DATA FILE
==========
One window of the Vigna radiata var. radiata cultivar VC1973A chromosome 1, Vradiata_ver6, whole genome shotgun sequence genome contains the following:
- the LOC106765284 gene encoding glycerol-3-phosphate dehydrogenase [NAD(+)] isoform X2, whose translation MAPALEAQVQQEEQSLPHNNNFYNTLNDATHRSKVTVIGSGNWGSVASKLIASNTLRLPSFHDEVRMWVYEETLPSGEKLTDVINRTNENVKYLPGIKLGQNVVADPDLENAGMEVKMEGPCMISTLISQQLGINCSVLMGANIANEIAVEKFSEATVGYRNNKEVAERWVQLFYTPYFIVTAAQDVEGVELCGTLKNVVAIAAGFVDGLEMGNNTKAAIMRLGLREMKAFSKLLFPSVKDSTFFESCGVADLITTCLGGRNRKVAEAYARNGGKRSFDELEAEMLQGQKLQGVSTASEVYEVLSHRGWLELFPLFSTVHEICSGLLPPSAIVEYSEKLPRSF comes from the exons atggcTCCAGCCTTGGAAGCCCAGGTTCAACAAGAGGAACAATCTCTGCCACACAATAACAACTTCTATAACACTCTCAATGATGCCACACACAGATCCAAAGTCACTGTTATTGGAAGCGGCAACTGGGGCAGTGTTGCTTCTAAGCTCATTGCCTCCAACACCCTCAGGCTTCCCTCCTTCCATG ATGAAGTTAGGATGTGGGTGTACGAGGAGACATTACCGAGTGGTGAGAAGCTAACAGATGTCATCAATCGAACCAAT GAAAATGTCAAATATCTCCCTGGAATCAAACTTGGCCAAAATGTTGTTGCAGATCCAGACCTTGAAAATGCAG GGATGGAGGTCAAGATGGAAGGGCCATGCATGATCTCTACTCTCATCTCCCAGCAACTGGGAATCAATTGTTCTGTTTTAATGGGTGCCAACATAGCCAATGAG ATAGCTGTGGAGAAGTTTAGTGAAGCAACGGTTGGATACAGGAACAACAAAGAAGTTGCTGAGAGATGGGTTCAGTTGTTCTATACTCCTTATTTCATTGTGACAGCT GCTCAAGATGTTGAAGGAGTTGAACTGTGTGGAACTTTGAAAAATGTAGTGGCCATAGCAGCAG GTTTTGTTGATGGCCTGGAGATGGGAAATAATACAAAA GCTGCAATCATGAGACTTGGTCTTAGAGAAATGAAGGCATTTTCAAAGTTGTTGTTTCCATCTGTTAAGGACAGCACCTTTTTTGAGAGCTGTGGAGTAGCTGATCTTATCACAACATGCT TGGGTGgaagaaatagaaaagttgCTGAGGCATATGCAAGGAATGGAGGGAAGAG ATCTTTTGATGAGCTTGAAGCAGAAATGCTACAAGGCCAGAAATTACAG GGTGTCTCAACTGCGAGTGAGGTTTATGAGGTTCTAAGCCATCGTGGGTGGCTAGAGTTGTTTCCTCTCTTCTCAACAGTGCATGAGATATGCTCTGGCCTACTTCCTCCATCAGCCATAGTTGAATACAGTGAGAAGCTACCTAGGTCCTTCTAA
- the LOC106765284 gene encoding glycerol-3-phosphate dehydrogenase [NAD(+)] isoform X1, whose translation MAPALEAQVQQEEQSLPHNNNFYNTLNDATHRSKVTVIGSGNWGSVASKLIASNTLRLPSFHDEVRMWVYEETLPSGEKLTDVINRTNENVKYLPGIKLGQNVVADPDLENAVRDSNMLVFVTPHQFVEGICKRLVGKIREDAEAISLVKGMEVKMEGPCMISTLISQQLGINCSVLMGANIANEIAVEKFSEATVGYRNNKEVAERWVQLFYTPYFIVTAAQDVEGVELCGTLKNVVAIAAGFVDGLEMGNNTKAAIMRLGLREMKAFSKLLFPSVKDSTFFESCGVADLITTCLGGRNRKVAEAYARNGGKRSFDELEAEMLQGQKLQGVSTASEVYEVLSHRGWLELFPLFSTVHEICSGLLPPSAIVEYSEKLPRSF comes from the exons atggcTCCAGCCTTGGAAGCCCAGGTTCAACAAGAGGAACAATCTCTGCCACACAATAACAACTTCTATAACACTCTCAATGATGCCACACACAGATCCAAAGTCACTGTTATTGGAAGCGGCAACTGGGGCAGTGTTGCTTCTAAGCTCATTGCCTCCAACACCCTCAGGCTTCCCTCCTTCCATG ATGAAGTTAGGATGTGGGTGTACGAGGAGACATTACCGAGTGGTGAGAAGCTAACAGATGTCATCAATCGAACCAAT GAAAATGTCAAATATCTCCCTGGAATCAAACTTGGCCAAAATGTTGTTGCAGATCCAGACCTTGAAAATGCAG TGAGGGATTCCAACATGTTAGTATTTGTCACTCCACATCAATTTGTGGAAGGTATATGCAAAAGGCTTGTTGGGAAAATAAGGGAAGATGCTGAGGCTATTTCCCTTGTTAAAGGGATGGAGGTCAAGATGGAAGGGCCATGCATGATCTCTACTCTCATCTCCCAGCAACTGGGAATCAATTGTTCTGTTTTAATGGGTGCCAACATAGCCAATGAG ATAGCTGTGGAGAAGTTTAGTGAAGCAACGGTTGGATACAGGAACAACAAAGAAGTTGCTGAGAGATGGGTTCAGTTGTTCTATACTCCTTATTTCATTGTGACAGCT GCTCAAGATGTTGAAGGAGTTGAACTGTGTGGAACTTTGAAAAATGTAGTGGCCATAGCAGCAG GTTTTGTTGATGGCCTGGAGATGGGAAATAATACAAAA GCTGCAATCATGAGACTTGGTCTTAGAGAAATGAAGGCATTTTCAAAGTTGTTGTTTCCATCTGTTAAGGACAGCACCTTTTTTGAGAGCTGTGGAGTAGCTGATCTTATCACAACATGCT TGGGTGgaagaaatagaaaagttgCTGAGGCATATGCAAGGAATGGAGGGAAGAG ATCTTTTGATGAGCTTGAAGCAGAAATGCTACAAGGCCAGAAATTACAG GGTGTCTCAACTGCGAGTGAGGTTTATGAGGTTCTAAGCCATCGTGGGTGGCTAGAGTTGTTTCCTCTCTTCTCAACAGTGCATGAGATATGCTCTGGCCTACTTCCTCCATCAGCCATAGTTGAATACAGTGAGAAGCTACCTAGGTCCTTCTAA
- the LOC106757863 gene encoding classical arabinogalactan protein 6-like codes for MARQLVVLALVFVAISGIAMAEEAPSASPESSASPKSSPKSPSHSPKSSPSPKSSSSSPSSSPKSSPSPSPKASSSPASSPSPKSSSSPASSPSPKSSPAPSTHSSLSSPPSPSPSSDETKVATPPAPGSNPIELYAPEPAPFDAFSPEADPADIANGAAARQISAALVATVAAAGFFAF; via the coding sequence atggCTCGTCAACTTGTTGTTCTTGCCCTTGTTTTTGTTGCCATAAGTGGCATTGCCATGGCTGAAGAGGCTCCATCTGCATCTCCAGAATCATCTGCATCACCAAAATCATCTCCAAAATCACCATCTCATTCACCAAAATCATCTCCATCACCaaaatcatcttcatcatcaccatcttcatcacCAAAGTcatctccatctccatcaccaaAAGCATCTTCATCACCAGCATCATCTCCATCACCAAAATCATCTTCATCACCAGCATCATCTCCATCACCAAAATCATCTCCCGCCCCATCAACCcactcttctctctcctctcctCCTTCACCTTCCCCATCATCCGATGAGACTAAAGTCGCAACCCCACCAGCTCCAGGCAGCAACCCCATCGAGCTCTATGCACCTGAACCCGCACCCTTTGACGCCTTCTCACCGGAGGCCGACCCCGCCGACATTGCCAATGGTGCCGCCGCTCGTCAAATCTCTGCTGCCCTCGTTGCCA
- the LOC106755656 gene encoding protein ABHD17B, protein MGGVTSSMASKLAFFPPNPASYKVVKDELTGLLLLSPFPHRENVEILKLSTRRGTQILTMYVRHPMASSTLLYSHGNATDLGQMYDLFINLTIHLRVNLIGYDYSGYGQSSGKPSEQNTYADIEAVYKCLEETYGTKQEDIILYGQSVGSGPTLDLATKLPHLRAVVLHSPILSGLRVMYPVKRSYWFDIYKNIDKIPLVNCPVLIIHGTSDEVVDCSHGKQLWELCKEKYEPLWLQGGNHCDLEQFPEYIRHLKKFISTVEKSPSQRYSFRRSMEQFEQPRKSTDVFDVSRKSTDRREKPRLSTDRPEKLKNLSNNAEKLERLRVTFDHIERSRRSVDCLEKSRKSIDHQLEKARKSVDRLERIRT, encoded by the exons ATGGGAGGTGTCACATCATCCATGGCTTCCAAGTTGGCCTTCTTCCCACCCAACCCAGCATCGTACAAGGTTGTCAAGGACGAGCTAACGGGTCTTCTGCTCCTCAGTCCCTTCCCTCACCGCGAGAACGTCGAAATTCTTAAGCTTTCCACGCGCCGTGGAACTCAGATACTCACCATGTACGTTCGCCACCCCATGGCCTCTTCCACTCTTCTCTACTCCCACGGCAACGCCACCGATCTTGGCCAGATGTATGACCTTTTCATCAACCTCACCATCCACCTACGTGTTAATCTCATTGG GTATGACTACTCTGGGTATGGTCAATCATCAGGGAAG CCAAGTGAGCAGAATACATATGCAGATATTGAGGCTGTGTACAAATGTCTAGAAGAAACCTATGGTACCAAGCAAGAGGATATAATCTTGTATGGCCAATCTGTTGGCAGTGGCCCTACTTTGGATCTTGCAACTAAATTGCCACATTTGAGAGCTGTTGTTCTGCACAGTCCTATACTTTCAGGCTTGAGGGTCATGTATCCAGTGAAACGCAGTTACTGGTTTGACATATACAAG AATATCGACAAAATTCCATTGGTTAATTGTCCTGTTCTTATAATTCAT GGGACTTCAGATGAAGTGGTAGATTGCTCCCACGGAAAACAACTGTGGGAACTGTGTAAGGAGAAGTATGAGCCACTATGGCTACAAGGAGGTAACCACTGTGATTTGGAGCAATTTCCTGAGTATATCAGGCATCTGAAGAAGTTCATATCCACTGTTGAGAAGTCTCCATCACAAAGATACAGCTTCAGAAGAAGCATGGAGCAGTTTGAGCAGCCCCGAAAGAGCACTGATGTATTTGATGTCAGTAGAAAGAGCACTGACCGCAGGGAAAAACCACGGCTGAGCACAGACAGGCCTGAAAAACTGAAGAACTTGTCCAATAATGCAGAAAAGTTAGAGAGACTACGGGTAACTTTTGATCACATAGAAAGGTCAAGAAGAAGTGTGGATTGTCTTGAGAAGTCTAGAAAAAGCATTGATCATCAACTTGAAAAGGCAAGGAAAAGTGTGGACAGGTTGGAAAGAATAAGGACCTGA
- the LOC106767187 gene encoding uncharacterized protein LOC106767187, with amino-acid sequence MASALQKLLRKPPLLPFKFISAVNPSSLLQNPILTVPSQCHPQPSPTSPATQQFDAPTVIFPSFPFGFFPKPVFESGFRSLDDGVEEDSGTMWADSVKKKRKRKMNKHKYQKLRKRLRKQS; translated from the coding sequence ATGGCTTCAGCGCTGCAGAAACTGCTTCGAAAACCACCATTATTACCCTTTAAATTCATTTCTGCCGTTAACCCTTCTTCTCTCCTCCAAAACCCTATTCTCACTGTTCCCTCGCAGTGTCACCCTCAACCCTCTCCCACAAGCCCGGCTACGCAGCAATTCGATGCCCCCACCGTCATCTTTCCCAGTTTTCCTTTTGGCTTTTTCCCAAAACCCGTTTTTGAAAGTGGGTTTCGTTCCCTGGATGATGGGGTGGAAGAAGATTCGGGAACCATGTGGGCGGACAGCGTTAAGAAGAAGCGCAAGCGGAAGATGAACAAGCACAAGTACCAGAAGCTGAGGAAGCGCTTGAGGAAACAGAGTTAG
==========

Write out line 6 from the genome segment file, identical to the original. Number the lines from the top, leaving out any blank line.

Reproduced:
- the LOC106767187 gene encoding uncharacterized protein LOC106767187, with amino-acid sequence MASALQKLLRKPPLLPFKFISAVNPSSLLQNPILTVPSQCHPQPSPTSPATQQFDAPTVIFPSFPFGFFPKPVFESGFRSLDDGVEEDSGTMWADSVKKKRKRKMNKHKYQKLRKRLRKQS; translated from the coding sequence ATGGCTTCAGCGCTGCAGAAACTGCTTCGAAAACCACCATTATTACCCTTTAAATTCATTTCTGCCGTTAACCCTTCTTCTCTCCTCCAAAACCCTATTCTCACTGTTCCCTCGCAGTGTCACCCTCAACCCTCTCCCACAAGCCCGGCTACGCAGCAATTCGATGCCCCCACCGTCATCTTTCCCAGTTTTCCTTTTGGCTTTTTCCCAAAACCCGTTTTTGAAAGTGGGTTTCGTTCCCTGGATGATGGGGTGGAAGAAGATTCGGGAACCATGTGGGCGGACAGCGTTAAGAAGAAGCGCAAGCGGAAGATGAACAAGCACAAGTACCAGAAGCTGAGGAAGCGCTTGAGGAAACAGAGTTAG